Can you comment or analyze the following quote from Act IV, scene 3 of Hamlet?What does Hamlet want to reveal when he says (dear mother)? what is  christian opinion here? HAMLET I see a cherub...

Can you comment or analyze the following quote from Act IV, scene 3 of Hamlet?

What does Hamlet want to reveal when he says (dear mother)? what is  christian opinion here?


I see a cherub that sees them. But, come; for
England! Farewell, dear mother.


Thy loving father, Hamlet.


My mother: father and mother is man and wife; man
and wife is one flesh; and so, my mother. Come, for England!

Asked on by so11

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mstultz72's profile pic

mstultz72 | High School Teacher | (Level 1) Educator Emeritus

Posted on

Hamlet is being satirical here.  He says he knows an angel that can read Claudius' mind.  Though a soul trapped in Purgatory, and not an angel, Hamlet's supernatural source is, of course, his father.  The Ghost told Hamlet of the murderous, adulterous, and incestuous marriage in Act I.  Now, Hamlet is mocking it, pretending to ordain it using traditionally Christian vows:

Have you not read that from the beginning the Creator 'made them male and female...and the two shall become one flesh.'? So they are no longer two but one flesh. Therefore, what God has joined together, no human being must separate." [Matt 19:4-6]

According to the Christian "One-flesh Union," Hamlet practices metonymy here, calling Claudius his mother.  Rather Freudian, wouldn't you say?  Obviously he's joking, and Claudius also plays along.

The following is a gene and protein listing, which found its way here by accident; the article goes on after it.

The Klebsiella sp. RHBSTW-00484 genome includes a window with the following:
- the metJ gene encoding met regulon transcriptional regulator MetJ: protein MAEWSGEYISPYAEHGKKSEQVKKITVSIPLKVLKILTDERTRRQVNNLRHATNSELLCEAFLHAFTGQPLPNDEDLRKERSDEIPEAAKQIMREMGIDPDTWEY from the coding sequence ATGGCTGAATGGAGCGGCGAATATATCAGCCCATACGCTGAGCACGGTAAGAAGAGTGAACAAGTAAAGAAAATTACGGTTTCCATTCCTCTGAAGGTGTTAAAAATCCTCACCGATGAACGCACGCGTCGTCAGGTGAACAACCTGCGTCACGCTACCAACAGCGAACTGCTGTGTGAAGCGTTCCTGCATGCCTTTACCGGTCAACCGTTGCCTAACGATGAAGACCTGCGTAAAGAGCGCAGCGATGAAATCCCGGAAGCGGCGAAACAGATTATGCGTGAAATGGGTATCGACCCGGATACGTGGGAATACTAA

The other joke in the exchange is the England references.  Hamlet knows Claudius wants to send him to his death, and so he invites him along for the ride.  Foreshadowing Act V.

pohnpei397's profile pic

pohnpei397 | College Teacher | (Level 3) Distinguished Educator

Posted on

The context for this quote is that Hamlet has killed Polonius and Claudius has had Hamlet brought before him.  He wants to punish him, but doesn't want to be too harsh.  So he decides to send him to England.  That's when your quotes are spoken.

Hamlet, here, is still pretending to be crazy.  That's why he says this stuff about Claudius being his mother.  He's also implying that he knows why Claudius is really sending him to England (to be killed).

As far as the Christian view, I'm not sure what you mean.  Christians would believe that God's angels would know what Claudius meant to do.  They, of course, do not believe that a man and wife become the same person...   Sorry, I'm not sure what you mean here.

jessica-w's profile pic

jessica-w | Student, College Freshman | (Level 2) eNoter

Posted on

I think the last bit is a joke but also expresses hate towards his uncle aswell. He avoids saying goodbye "father" by just using the word mother and saying basically "yes yes mother and father is the same thing but im not going to call you my father, so ill just say goodbye mother and mean im saying bye to both of you"  ;) This is a reflection of how he cant accept that Claudius be his father figure in Act 1 or 2 when he says "I am too much in the sun" i believe that then he meant he is still the son of his true father and wont accept the pretence of being a son of his new father/uncle.

As for the bits abut England, i agree with the other answers about the fact that Hamlet knows what England holds for him so plays on Claudius and presents himself as fearless and happy to go to England. We respect and admire Hamlet for this because he shows he's not affraid and is basically holding two fingers up to Claudius.



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